I also know that after winning Game 5 to take a 3-2 lead, the Spurs had history on their side as well, because 20 of the previous 27 times (74.1%) in NBA Finals history in which as series was tied at two-all, the Game 5 winner had gone on to take the title. Make that 20 of 28 times! The Heat returned home after that Game 5 loss down 3-2 and joined the 1988 Lakers, the 1994 Rockets and the 2010 Lakers, as the only teams to win Games 6 and 7 at home in the 2-3-2 format when down 3-2. In the four other times teams had returned home down 3-2 in the current format of the Finals, the visiting team had taken the title by winning Game 6.
That’s what will haunt this year’s San Antonio team. The Spurs led the Heat by 13 points in the late third quarter of Game 6 and took a 10-point lead into the fourth quarter.The Spurs still led by four with 28.1 seconds to go but down the stretch, both Ginobili and Leonard each made just one of two FT attempts, while the Heat converted three-pointers by LBJ and Allen, each coming AFTER an offensive rebound. Allen’s three-pointer came with just five seconds left and sent the game to OT, where the Heat prevailed 103-100. Duncan scored 30 points in Game 6 (also had 17 rebounds) but never scored in either the 4th quarter or the OT period.
Many were predicting that the Spurs would have “nothing left” for Game 7 but that was hardly the case. The Heat were never able to ‘shake’ the Spurs but when Duncan missed a chance to the tie the game at 90-all with just under a minute to go (he first missed a little running hook and then the tap-in), the Spurs were ‘dead.’ Leonard’s three-pointer at the two-minute mark was San Antonio’s last points, as the Heat made off with a 95-88 win. There would be no fifth-titles for Duncan and “Pop,” while Ginobili and Parker fell just short of earning their fourth rings.
Here’s the bottom line. Pop inserted Ginobili into the starting lineup in Game 5 and along with Green and Parker, the San Antonio guard trio converted 26-of-43 shots (60.5%), while scoring a combined 74 points. However, in Game 6, that trio made just 9-of-35 shots (25.7%), for a combined 31 points. In Game 7, it was more of the same with Green and Parker being the biggest offenders. Parker looked “totally spent,” while Green couldn’t ‘buy’ a basket. Parker was 3-of-12 in Game 7 and Green 1-of-12. For Games 6 and 7 combined, Green made 2-of-19 shots (10.5%) and Parker 9-of-35 (25.7%).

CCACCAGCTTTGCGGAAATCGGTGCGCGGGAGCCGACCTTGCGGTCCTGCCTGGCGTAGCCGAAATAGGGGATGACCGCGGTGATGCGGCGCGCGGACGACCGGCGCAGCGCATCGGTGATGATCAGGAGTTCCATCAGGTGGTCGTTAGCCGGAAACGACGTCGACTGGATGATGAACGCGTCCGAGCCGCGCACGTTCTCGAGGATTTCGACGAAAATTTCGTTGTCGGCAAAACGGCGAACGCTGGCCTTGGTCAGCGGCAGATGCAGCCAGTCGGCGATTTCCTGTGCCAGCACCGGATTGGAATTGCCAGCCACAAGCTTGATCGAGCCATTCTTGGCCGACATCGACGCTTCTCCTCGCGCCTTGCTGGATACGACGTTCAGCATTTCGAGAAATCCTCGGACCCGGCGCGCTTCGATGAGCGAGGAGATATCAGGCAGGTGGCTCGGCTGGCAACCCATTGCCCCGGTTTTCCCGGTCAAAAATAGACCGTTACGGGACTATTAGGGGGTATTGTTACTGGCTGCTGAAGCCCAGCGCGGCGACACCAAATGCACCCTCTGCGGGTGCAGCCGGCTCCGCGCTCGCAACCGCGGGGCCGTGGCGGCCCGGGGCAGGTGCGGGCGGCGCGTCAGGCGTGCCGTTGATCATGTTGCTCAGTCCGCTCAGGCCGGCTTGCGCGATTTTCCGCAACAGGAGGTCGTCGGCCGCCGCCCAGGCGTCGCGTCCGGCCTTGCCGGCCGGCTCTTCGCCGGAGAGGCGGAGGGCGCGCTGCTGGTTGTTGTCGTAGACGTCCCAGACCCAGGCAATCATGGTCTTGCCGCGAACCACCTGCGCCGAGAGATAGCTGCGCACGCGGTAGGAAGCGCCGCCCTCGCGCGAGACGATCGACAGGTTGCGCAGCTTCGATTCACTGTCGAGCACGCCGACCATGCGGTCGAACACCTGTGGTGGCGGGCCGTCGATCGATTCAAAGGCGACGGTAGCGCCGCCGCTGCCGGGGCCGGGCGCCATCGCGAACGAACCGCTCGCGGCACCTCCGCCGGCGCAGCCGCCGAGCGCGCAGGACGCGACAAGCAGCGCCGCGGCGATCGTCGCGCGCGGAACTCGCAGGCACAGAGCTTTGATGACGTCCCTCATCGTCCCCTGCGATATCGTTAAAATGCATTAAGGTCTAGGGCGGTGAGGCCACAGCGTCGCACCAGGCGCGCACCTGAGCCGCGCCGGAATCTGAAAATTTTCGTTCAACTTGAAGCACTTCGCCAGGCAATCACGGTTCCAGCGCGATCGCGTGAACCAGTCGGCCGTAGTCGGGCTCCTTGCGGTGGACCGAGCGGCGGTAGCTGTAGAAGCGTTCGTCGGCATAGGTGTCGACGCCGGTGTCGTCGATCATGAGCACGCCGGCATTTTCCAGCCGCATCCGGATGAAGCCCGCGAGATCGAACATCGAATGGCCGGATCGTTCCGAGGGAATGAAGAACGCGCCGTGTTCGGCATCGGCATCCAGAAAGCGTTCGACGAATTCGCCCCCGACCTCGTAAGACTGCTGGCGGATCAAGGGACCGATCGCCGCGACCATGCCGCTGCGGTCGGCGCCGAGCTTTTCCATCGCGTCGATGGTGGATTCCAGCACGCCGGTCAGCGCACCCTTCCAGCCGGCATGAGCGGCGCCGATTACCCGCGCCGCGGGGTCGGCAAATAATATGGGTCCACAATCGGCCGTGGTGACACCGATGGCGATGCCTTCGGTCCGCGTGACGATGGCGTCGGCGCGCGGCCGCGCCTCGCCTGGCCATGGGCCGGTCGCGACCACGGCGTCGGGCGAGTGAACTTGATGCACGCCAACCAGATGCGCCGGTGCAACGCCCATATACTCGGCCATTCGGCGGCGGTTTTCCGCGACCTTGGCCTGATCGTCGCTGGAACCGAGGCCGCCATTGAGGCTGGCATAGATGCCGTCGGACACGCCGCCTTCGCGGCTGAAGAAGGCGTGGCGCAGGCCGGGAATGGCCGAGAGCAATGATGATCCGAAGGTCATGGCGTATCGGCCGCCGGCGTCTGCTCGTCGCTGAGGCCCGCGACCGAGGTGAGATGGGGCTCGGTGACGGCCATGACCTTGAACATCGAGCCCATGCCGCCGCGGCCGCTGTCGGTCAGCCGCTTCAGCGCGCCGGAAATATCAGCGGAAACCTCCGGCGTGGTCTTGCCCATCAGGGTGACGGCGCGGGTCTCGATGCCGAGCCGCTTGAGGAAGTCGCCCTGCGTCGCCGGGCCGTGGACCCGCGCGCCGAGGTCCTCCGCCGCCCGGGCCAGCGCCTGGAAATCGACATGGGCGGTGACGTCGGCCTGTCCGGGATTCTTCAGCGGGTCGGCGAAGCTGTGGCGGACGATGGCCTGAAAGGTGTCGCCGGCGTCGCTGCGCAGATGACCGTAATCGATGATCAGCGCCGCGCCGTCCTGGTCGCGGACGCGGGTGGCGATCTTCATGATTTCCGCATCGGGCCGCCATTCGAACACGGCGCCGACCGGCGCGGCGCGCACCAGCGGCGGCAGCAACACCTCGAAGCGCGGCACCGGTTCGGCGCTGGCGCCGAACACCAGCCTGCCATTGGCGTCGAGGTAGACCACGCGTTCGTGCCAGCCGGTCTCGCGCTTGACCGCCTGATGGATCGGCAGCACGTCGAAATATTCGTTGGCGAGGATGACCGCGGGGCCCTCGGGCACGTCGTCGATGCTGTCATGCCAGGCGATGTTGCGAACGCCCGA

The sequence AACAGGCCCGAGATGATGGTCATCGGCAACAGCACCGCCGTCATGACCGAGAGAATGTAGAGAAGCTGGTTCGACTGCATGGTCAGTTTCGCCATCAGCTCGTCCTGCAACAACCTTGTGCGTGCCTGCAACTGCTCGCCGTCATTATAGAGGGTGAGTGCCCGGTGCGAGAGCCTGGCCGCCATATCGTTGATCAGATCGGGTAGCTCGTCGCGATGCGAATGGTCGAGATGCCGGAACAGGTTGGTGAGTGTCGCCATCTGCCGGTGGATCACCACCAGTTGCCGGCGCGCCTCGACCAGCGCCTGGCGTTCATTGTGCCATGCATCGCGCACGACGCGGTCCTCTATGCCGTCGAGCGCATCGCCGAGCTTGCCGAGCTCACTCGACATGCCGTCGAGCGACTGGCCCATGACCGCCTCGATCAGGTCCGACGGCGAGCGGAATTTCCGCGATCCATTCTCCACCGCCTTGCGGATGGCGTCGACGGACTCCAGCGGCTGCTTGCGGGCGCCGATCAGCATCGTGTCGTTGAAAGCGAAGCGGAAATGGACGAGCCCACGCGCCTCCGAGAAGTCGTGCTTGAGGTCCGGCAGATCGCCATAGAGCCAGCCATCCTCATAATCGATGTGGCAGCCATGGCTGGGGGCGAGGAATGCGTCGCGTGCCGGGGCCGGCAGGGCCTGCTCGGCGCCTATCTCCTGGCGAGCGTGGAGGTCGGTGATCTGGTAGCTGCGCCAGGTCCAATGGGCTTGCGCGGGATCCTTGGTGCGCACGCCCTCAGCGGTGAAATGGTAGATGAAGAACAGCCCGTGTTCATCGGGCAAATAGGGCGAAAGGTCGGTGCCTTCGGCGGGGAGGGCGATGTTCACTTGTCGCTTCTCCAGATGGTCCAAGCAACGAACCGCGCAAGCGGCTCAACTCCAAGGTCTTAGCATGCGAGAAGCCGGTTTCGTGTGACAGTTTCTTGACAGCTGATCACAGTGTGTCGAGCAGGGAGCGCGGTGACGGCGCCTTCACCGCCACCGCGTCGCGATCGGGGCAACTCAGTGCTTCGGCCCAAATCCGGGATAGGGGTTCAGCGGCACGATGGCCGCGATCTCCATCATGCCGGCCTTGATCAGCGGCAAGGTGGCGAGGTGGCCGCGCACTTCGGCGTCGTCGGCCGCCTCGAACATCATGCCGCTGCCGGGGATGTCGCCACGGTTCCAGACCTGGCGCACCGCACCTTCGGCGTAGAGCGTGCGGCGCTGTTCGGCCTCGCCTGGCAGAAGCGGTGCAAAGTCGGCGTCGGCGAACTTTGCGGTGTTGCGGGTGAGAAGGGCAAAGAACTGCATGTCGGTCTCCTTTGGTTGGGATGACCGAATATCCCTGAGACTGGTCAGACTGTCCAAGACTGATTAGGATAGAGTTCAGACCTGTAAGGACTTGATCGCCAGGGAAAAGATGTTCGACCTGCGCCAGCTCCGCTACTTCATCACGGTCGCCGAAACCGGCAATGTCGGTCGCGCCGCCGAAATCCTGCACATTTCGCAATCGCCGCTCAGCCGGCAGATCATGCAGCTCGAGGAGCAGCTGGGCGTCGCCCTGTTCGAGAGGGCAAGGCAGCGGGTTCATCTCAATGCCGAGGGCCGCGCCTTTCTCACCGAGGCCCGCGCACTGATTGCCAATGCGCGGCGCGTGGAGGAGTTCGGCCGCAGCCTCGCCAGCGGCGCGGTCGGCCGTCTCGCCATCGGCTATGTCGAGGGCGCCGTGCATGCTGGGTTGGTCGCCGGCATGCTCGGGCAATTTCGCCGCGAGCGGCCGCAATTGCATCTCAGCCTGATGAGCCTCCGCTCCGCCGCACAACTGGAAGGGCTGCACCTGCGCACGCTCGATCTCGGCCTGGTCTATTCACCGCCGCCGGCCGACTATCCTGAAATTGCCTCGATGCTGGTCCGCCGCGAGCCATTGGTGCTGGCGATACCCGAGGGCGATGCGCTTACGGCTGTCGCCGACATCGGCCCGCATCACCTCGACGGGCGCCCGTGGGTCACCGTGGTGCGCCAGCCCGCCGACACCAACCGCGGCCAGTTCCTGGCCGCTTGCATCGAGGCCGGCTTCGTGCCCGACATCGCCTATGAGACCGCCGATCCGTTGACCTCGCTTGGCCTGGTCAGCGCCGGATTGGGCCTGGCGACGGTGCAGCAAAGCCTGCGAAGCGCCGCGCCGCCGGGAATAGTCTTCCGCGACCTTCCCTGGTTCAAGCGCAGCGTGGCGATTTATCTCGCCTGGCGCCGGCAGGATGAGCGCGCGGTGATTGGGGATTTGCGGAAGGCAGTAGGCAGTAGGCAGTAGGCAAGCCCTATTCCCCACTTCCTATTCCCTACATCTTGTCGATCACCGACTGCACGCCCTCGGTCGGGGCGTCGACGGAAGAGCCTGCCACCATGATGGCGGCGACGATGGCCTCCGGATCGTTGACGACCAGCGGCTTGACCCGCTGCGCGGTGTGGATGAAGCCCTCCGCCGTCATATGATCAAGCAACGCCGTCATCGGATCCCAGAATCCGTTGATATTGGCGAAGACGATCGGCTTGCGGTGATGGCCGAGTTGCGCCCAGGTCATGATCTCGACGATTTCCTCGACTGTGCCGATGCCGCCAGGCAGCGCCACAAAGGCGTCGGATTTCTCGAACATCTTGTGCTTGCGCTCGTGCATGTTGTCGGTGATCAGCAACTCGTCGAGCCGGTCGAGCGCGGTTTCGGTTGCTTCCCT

To the victors go the spoils and no one is shining brighter these days than LBJ. The guy’s legacy was in the balance at the end of the third quarter of Game 6. His team trailed 3-2 in games and by 10 points, as James was just 3-of-12 from the floor. However, LBJ responded with 14 points in the 4th quarter and OT, on 8-of-14 shooting. He would finish with his second triple-double of TY’s Finals (32-10-11), giving him four in his career (only other player with more than two is Magic, who has eight). LBJ then scored 37 points in Game 7 (12 rebounds and four assists), making 5-of-10 three-pointers plus converted on all eight of his free throws.
It was a virtuoso performance by the game’s best player, who averaged 34.7-11.0-7.5 in the Game 6 and 7 wins. The much-maligned Dwayne Wade also came through for Miami, as after the Spurs crushed the Heat in Game 3 by 36 points (113-77), Miami would win three of the last four games, with Wade averaging 23.5-6.0-4.8, while shooting 49.4 percent. He now owns three titles. Let’s not forget Shane Battier, who salvaged a disastrous postseason by somehow finding his shooting touch in Games 6 and 7. Battier averaged 5.0 PPG (on 22.7% shooting) vs Milwaukee, 6.0 PPG (28.6%) against Chicago and 2.3 PPG (12.5%) against Indiana. In the Finals, he opened by going 3-of-15 (20.0%) from the floor through the first five games (2.4 PPG), before combining to make 9-of-12 shots (all three-pointers), while scoring nine points in Game 6 and 18 in Game 7. You can’t make this up.